The Best Business Loan Options for $100K

The Best Business Loan Options for $100K

The Best Business Loan Options for $100K

Whether you need a small business loan to start or expand your business, invest in inventory or new product development, or even to handle fluctuating cash flow, finding the money your business needs can feel daunting. That’s especially true if the amount you need is in the 6 figures plus range.

There are many options for $100k business loans available, but understanding your options and how to qualify is key to securing the best small business loan for your current needs. 

Here’s what you need to know about how to get a $100K business loan.

Types of Business Loans Available

There are many types of small business loans that can get you funding to start a business, increase cash flow, or build up your inventory or equipment.

Lines of credit

Among the most popular types of small business financing for working capital needs, a line of credit can be a helpful option when you need to borrow for a very short period of time (a few months and up to a year). When you get approved for a line of credit, you get a specific amount of credit (your “credit line”) from which you can borrow the amount you need. Any amount you pay back will then become available to borrow again for as long as you have access to that line of credit. 

Some lines of credit are smaller— in the $2000 to $50,000 range— but well-qualified businesses may be able to get six-figure lines of credit. 

Typical requirements: good credit, time in business, sufficient revenues

Term loans

If you know how much you need to borrow, and you want to make fairly predictable payments, a term loan may be an ideal choice. With a 100K term loan, for example you’d get that amount in a lump sum and pay it back over the course of several years. But some term loans can have repayment periods as long as 20—25 years. Payments are often fixed, or at least won’t fluctuate significantly.

Typical requirements: good credit, time in business, sufficient revenues

Business Credit Cards

Especially popular as a source of startup funding for new businesses that don’t yet qualify for a business loan, business credit cards can be used as a source of short-term financing. Most cards require good personal credit and sufficient income from all sources, again, making them appealing to businesses that are having trouble qualifying for other types of business financing. 

You may need to get multiple business credit cards to get the total amount of financing your business needs. 

Typical requirements: good personal credit, sufficient income from all sources (not just the business)

Commercial Real Estate Loans

If your reason for borrowing involves investing in space for your business (a storefront, restaurant, commercial facility etc.) then a commercial real estate loan is likely on your radar. With this type of financing, a 100K loan is likely small, not large, and the property helps serve as collateral for the loan.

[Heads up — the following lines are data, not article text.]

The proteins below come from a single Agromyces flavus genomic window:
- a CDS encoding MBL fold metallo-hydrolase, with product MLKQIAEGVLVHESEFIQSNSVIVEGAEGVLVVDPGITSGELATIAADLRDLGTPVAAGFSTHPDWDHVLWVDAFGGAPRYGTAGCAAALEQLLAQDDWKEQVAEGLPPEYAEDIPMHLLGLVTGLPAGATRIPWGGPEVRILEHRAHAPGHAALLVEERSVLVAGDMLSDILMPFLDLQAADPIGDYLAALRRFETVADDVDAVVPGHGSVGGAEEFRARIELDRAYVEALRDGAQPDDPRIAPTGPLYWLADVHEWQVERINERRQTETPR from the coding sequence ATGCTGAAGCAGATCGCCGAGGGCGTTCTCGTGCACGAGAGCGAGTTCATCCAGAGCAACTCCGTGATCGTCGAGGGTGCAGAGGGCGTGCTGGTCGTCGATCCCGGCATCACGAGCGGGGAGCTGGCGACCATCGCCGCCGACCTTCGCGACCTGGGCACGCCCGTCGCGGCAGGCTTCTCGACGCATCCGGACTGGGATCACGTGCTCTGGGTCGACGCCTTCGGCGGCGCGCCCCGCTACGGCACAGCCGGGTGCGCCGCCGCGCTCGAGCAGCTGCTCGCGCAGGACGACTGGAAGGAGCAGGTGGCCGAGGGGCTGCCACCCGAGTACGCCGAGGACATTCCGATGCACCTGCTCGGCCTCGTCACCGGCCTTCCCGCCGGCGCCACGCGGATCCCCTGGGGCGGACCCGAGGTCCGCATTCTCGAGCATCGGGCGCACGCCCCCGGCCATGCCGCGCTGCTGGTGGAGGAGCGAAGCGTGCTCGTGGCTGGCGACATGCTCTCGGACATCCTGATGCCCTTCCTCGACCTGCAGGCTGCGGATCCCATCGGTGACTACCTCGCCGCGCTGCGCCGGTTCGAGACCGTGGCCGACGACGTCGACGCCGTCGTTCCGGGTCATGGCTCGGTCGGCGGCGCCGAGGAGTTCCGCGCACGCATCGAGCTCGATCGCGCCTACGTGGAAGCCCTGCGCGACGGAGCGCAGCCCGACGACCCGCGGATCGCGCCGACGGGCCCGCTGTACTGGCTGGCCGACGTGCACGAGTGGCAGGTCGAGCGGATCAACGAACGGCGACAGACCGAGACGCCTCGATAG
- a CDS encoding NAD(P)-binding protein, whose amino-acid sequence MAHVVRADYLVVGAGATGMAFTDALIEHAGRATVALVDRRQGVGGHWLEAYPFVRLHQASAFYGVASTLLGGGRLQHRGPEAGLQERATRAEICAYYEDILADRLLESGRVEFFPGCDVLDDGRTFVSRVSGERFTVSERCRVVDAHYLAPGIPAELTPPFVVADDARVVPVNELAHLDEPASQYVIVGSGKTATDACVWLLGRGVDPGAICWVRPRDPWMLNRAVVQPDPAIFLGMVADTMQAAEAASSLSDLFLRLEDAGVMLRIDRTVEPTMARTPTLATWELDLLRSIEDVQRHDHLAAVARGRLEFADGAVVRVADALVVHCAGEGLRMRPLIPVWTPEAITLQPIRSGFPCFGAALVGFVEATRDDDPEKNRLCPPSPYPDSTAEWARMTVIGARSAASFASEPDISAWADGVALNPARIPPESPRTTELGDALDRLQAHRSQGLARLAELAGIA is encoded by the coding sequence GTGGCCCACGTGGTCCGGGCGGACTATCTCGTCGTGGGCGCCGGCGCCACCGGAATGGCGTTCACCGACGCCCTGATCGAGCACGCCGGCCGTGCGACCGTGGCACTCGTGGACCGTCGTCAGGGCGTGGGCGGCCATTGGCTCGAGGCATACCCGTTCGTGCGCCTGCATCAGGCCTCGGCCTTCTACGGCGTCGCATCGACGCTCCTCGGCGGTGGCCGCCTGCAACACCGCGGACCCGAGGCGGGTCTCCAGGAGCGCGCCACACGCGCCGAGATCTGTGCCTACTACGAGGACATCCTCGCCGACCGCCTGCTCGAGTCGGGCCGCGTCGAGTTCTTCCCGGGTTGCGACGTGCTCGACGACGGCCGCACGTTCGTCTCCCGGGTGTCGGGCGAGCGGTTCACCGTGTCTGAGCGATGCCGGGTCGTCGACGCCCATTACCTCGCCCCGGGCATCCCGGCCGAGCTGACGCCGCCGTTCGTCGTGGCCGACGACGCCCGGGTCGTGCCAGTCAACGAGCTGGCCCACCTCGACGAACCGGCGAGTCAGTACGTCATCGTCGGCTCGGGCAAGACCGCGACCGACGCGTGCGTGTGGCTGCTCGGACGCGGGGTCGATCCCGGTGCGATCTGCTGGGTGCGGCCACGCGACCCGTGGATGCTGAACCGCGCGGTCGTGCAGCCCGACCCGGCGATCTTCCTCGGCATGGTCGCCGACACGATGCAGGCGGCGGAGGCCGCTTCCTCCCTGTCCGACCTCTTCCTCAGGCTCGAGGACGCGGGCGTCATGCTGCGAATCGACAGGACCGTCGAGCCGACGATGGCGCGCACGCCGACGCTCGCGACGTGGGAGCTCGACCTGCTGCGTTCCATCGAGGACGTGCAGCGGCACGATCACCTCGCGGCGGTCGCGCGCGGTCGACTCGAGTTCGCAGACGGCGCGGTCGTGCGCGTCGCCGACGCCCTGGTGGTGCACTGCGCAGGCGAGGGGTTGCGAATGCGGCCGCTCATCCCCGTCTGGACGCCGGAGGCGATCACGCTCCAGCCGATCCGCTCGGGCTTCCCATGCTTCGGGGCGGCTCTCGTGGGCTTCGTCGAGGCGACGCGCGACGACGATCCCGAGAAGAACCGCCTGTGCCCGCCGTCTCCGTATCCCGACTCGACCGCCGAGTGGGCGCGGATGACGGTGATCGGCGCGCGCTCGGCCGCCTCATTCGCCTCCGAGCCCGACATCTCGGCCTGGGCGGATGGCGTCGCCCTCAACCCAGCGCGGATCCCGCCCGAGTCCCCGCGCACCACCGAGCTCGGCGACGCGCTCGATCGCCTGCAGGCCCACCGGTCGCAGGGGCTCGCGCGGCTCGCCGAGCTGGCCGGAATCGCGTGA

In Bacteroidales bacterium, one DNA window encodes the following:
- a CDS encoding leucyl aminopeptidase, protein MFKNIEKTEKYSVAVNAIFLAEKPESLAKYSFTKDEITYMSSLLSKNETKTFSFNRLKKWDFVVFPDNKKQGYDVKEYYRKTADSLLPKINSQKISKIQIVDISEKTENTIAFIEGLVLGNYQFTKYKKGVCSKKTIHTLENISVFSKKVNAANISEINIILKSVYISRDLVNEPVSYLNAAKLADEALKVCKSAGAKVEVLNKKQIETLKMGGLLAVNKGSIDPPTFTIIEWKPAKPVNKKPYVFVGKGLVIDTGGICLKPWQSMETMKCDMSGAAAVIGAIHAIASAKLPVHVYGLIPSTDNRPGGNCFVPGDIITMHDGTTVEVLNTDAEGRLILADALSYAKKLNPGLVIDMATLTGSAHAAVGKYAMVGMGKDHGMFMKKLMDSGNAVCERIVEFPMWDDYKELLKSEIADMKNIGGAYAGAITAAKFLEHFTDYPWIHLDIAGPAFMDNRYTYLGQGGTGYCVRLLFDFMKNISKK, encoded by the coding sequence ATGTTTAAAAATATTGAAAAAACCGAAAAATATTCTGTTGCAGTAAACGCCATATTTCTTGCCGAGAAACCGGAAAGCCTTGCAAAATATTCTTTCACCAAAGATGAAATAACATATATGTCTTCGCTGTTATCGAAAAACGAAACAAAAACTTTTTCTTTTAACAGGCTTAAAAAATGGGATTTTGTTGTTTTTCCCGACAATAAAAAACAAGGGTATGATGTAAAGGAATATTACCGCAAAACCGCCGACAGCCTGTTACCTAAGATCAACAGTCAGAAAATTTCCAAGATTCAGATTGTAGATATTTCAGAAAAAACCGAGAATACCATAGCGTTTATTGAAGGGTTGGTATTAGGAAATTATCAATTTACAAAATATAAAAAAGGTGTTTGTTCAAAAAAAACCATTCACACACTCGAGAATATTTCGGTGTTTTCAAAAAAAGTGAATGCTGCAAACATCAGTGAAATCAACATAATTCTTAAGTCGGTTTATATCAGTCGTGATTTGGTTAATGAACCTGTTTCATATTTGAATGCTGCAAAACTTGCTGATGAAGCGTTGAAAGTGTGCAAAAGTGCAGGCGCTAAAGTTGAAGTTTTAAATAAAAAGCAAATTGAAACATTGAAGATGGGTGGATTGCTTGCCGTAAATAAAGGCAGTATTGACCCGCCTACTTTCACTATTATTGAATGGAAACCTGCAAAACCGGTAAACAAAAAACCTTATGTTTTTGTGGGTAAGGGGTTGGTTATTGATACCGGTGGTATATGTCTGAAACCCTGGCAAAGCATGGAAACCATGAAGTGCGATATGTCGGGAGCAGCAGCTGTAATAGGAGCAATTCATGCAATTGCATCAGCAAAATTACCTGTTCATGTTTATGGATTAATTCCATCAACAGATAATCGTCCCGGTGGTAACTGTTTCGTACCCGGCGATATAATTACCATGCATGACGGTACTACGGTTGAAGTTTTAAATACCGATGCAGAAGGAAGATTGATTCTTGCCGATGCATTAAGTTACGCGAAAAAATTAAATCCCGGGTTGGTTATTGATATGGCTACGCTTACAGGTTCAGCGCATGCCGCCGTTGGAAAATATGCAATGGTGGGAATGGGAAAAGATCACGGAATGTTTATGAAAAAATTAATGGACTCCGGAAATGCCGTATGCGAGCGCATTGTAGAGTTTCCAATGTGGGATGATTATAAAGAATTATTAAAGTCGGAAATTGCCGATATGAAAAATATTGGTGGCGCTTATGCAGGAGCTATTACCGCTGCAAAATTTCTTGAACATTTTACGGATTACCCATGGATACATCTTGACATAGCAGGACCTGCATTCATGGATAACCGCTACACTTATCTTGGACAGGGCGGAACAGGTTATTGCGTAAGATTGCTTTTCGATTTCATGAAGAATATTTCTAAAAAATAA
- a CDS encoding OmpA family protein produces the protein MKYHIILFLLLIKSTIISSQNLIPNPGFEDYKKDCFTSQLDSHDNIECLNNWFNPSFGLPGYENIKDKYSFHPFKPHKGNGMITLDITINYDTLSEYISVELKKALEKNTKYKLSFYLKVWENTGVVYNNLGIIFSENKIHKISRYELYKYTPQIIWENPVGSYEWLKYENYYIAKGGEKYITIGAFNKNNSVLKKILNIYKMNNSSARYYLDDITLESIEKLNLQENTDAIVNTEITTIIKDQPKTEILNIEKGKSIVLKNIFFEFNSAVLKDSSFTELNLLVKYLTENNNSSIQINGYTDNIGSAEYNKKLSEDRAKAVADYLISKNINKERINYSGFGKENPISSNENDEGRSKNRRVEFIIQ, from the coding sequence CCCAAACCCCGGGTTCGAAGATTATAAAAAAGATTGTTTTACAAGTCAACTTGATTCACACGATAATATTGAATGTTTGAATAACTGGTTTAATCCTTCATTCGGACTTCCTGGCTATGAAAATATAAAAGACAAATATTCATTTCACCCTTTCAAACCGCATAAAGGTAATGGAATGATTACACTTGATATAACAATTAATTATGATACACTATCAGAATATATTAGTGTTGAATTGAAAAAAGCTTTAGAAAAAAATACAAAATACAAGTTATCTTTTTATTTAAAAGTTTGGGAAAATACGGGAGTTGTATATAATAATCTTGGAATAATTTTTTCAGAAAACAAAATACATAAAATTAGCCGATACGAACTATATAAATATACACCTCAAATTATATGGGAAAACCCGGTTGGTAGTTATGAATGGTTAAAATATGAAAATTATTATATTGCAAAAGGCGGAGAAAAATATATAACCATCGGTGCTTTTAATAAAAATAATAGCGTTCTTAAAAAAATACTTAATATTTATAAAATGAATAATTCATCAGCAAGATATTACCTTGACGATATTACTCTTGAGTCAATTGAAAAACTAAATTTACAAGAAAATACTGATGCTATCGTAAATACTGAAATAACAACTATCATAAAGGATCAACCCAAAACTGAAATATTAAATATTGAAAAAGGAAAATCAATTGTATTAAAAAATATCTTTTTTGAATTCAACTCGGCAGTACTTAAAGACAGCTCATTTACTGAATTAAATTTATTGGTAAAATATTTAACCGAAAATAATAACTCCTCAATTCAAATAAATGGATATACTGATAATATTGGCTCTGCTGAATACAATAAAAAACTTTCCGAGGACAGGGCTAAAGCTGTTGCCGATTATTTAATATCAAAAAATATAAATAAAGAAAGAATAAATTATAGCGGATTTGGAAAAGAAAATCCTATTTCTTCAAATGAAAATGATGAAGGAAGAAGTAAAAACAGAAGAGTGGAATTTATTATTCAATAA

Typical requirements: good credit, sufficient income to service the debt, collateral


If your business is hitting walls when it comes to getting financing or investors, you may consider crowdfunding. The main types of crowdfunding for small business include rewards-based crowdfunding, loan-based crowdfunding, and investment-based (or equity) crowdfunding. Amounts range significantly but 100K crowdfunding campaigns are not out of the norm. 

Typical requirements: very flexible. Credit checks are rare, and time in business or business revenue may not be important if the idea and marketing are sufficient. 

Equipment Financing or Leasing

Whether it’s a specialized piece of equipment for a landscaping business, or IT equipment for a consulting firm, equipment loans or leasing can help preserve cash flow. There may be lucrative tax deductions you can take advantage of as well. 

Typical requirements: more flexible than other loans, but may require fair to good credit, time in business, sufficient revenues.

Invoice Factoring or Financing

Businesses that invoice other businesses but get paid slowly often turn to Invoice factoring or financing to improve cash flow. With factoring, you sell or assign your invoices to another company at a discounted rate in exchange for cash now. The third party company then collects the invoiced amount from the company that owes you money. Another form of this involves using invoices to underwrite financing. 

Because this type of financing involves a percentage of outstanding invoices, you’ll need more than six figures in outstanding invoices in order to get at least $100,000 in financing. 

Typical requirements: outstanding invoices from customers with good credit. 

Merchant Cash Advance